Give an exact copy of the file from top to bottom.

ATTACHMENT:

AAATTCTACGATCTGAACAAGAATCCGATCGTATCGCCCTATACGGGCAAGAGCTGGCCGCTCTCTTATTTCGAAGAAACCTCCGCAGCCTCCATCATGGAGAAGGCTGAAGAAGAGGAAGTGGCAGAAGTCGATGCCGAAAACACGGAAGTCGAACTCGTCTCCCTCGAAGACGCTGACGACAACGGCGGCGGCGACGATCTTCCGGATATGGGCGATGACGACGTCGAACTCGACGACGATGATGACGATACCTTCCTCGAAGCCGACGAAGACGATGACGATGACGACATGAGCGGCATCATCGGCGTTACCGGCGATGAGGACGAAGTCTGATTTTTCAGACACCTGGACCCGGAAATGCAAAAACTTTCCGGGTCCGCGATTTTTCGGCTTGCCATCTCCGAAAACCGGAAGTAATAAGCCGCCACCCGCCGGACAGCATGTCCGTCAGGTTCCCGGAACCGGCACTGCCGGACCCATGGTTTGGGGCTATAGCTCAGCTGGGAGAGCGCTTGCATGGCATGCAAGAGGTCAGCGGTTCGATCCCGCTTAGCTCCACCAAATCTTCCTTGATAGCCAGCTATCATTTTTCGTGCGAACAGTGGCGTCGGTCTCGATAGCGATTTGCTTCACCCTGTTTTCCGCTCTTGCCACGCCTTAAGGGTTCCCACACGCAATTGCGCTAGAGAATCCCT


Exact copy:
AAATTCTACGATCTGAACAAGAATCCGATCGTATCGCCCTATACGGGCAAGAGCTGGCCGCTCTCTTATTTCGAAGAAACCTCCGCAGCCTCCATCATGGAGAAGGCTGAAGAAGAGGAAGTGGCAGAAGTCGATGCCGAAAACACGGAAGTCGAACTCGTCTCCCTCGAAGACGCTGACGACAACGGCGGCGGCGACGATCTTCCGGATATGGGCGATGACGACGTCGAACTCGACGACGATGATGACGATACCTTCCTCGAAGCCGACGAAGACGATGACGATGACGACATGAGCGGCATCATCGGCGTTACCGGCGATGAGGACGAAGTCTGATTTTTCAGACACCTGGACCCGGAAATGCAAAAACTTTCCGGGTCCGCGATTTTTCGGCTTGCCATCTCCGAAAACCGGAAGTAATAAGCCGCCACCCGCCGGACAGCATGTCCGTCAGGTTCCCGGAACCGGCACTGCCGGACCCATGGTTTGGGGCTATAGCTCAGCTGGGAGAGCGCTTGCATGGCATGCAAGAGGTCAGCGGTTCGATCCCGCTTAGCTCCACCAAATCTTCCTTGATAGCCAGCTATCATTTTTCGTGCGAACAGTGGCGTCGGTCTCGATAGCGATTTGCTTCACCCTGTTTTCCGCTCTTGCCACGCCTTAAGGGTTCCCACACGCAATTGCGCTAGAGAATCCCT